While small-cap stocks, such as International Seaways Inc (NYSE:INSW) with its market cap of US$709.75m, are popular for their explosive growth, investors should also be aware of their balance sheet to judge whether the company can survive a downturn. Companies operating in the Oil and Gas industry, especially ones that are currently loss-making, are more likely to be higher risk. So, understanding the company’s financial health becomes essential. Here are a few basic checks that are good enough to have a broad overview of the company’s financial strength. Nevertheless, given that I have not delve into the company-specifics, I recommend you dig deeper yourself into INSW here.
Does INSW produce enough cash relative to debt?
INSW has built up its total debt levels in the last twelve months, from US$439.65m to US$0 – this includes both the current and long-term debt. With this growth in debt, INSW’s cash and short-term investments stands at US$60.04m for investing into the business. Moving onto cash from operations, its trivial cash flows from operations make the cash-to-debt ratio less useful to us, though these low levels of cash means that operational efficiency is worth a look. As the purpose of this article is a high-level overview, I won’t be looking at this today, but you can take a look at some of INSW’s operating efficiency ratios such as ROA here.
Can INSW meet its short-term obligations with the cash in hand?
Looking at INSW’s most recent US$47.24m liabilities, the company has been able to meet these obligations given the level of current assets of US$131.79m, with a current ratio of 2.79x. Usually, for Oil and Gas companies, this is a suitable ratio since there is a bit of a cash buffer without leaving too much capital in a low-return environment.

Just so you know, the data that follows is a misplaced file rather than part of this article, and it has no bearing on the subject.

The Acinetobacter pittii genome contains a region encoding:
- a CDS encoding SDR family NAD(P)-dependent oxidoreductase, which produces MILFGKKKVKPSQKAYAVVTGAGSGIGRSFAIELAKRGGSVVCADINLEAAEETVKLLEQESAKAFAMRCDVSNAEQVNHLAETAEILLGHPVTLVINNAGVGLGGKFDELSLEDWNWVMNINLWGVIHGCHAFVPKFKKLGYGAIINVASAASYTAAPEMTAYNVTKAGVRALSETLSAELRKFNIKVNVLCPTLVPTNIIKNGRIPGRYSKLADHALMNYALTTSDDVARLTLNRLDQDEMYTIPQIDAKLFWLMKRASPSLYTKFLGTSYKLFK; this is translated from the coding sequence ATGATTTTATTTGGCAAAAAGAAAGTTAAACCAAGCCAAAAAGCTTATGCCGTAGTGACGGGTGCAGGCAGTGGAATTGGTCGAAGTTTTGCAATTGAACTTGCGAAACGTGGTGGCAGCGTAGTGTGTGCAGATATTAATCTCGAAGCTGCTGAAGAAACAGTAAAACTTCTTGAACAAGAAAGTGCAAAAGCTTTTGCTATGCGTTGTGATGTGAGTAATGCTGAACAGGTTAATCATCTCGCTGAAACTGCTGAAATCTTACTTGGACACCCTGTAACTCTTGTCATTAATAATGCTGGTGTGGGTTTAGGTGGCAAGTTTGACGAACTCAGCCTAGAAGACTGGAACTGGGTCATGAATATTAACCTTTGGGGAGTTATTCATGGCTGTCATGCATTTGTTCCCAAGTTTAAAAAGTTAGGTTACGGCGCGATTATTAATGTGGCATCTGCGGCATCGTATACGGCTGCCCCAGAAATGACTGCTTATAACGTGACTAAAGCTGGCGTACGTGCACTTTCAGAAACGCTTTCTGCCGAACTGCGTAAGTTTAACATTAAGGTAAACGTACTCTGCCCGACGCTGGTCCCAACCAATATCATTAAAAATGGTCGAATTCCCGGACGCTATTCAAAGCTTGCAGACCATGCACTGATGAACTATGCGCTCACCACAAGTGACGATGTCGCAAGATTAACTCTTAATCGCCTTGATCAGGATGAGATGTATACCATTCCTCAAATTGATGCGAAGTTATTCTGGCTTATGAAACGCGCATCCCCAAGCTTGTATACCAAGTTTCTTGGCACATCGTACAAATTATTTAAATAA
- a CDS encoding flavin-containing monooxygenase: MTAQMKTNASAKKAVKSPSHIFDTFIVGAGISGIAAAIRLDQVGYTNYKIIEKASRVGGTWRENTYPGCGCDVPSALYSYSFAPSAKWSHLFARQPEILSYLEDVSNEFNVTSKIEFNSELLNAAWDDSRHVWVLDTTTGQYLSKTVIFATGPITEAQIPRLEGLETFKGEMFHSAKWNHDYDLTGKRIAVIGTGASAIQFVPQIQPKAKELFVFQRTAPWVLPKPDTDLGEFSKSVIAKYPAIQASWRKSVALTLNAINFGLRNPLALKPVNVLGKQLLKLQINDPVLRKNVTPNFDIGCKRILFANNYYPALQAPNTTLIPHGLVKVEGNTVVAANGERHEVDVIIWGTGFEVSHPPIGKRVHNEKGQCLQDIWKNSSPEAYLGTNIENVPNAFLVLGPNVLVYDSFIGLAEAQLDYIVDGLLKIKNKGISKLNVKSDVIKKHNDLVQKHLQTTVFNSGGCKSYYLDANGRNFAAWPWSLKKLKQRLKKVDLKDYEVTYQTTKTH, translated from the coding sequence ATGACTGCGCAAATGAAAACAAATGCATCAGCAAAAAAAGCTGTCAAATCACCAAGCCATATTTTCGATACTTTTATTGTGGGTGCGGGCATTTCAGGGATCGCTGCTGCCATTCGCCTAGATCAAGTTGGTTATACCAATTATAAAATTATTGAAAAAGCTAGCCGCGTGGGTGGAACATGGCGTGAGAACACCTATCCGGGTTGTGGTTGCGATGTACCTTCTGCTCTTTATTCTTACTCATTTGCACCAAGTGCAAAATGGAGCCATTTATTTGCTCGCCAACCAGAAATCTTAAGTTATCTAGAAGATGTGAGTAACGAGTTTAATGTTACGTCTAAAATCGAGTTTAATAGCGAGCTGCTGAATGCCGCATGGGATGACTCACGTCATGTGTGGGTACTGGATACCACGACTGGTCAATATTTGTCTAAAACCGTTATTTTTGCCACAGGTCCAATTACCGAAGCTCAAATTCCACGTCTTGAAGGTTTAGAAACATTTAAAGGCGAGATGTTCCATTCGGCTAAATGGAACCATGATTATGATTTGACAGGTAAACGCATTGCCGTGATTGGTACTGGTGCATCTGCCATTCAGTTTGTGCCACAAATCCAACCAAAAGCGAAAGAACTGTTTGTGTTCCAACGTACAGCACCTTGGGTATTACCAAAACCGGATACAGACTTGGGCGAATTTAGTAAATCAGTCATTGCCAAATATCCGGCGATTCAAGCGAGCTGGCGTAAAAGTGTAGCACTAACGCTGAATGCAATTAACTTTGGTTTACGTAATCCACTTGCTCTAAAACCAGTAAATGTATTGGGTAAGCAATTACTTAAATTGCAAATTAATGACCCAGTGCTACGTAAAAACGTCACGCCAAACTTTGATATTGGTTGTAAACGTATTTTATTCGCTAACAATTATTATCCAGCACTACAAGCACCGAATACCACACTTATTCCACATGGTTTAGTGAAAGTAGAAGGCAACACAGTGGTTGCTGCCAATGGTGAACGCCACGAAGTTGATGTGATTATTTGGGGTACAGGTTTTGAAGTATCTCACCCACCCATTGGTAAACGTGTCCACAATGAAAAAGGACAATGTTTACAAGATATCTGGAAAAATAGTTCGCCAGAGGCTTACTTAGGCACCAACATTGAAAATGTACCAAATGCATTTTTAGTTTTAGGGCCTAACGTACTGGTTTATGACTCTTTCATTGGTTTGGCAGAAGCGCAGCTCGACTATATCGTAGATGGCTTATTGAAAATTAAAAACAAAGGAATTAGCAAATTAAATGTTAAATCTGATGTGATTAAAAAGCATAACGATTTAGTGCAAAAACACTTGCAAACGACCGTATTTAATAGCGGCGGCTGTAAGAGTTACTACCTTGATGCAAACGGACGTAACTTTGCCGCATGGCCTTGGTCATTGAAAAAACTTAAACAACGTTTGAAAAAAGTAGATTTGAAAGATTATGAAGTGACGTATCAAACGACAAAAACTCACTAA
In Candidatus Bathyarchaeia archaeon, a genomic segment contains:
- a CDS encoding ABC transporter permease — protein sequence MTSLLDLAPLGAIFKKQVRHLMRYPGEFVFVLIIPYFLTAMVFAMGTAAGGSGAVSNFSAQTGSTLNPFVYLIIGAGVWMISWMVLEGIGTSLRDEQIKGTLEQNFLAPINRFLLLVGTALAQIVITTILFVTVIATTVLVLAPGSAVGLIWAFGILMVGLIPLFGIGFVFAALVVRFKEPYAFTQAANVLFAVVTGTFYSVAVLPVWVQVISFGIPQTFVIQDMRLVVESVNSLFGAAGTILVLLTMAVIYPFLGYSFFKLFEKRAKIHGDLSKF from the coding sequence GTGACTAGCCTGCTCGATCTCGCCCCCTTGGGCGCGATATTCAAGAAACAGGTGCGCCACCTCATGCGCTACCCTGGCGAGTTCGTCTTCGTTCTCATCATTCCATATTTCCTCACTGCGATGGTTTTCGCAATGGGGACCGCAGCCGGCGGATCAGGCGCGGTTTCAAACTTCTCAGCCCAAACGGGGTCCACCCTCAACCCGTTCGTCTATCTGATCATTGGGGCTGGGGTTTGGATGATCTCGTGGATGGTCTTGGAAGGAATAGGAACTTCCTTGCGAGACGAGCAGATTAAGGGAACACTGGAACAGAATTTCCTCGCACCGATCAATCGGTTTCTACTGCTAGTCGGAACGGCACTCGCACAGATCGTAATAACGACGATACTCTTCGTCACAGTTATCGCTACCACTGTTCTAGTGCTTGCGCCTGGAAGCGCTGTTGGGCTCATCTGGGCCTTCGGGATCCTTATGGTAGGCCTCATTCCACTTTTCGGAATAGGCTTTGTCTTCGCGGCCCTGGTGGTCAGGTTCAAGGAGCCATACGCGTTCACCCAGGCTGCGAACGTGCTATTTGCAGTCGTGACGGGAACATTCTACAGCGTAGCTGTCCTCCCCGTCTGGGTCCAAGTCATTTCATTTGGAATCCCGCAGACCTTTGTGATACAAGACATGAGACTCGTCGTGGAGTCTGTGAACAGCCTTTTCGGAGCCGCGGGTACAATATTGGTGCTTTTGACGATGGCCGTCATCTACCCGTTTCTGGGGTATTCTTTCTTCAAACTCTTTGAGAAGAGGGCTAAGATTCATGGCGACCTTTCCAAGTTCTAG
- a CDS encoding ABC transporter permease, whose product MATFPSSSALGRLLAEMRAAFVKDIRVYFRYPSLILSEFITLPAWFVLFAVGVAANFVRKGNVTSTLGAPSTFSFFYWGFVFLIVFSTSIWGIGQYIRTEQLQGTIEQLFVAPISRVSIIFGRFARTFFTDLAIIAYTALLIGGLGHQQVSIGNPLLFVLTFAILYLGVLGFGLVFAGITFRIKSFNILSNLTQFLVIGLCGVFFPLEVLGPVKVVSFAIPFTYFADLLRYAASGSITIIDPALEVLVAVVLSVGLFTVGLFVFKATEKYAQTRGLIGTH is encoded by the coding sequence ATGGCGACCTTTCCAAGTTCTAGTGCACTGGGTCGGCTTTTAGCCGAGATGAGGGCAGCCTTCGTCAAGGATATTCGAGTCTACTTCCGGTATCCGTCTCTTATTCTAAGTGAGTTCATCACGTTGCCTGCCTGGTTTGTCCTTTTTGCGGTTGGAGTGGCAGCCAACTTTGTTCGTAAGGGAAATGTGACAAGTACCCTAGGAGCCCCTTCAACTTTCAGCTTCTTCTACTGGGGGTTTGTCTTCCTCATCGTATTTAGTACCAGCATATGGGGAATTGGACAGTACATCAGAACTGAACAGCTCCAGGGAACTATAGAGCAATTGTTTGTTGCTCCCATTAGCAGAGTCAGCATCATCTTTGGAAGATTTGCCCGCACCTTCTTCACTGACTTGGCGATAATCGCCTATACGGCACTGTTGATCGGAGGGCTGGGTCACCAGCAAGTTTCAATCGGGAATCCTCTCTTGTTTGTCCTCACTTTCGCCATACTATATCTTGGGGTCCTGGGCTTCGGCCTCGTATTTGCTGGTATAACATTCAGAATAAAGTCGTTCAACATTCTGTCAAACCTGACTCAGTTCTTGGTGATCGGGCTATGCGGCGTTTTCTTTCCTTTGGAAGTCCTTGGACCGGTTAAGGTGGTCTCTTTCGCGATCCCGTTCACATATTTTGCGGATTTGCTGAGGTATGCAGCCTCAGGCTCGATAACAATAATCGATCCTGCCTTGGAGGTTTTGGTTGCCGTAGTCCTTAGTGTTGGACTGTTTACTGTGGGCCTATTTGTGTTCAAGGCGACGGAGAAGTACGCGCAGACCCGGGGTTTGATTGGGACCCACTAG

Does INSW face the risk of succumbing to its debt-load?With a debt-to-equity ratio of 49.01%, INSW can be considered as an above-average leveraged company. This is not unusual for small-caps as debt tends to be a cheaper and faster source of funding for some businesses. Though, since INSW is presently loss-making, sustainability of its current state of operations becomes a concern. Running high debt, while not yet making money, can be risky in unexpected downturns as liquidity may dry up, making it hard to operate.
INSW’s cash flow coverage indicates it could improve its operating efficiency in order to meet demand for debt repayments should unforeseen events arise. However, the company exhibits an ability to meet its near term obligations should an adverse event occur. I admit this is a fairly basic analysis for INSW’s financial health. Other important fundamentals need to be considered alongside. I recommend you continue to research International Seaways to get a better picture of the stock by looking at:
- Future Outlook: What are well-informed industry analysts predicting for INSW’s future growth? Take a look at our free research report of analyst consensus for INSW’s outlook.
- Valuation: What is INSW worth today? Is the stock undervalued, even when its growth outlook is factored into its intrinsic value? The intrinsic value infographic in our free research report helps visualize whether INSW is currently mispriced by the market.
- Other High-Performing Stocks: Are there other stocks that provide better prospects with proven track records? Explore our free list of these great stocks here.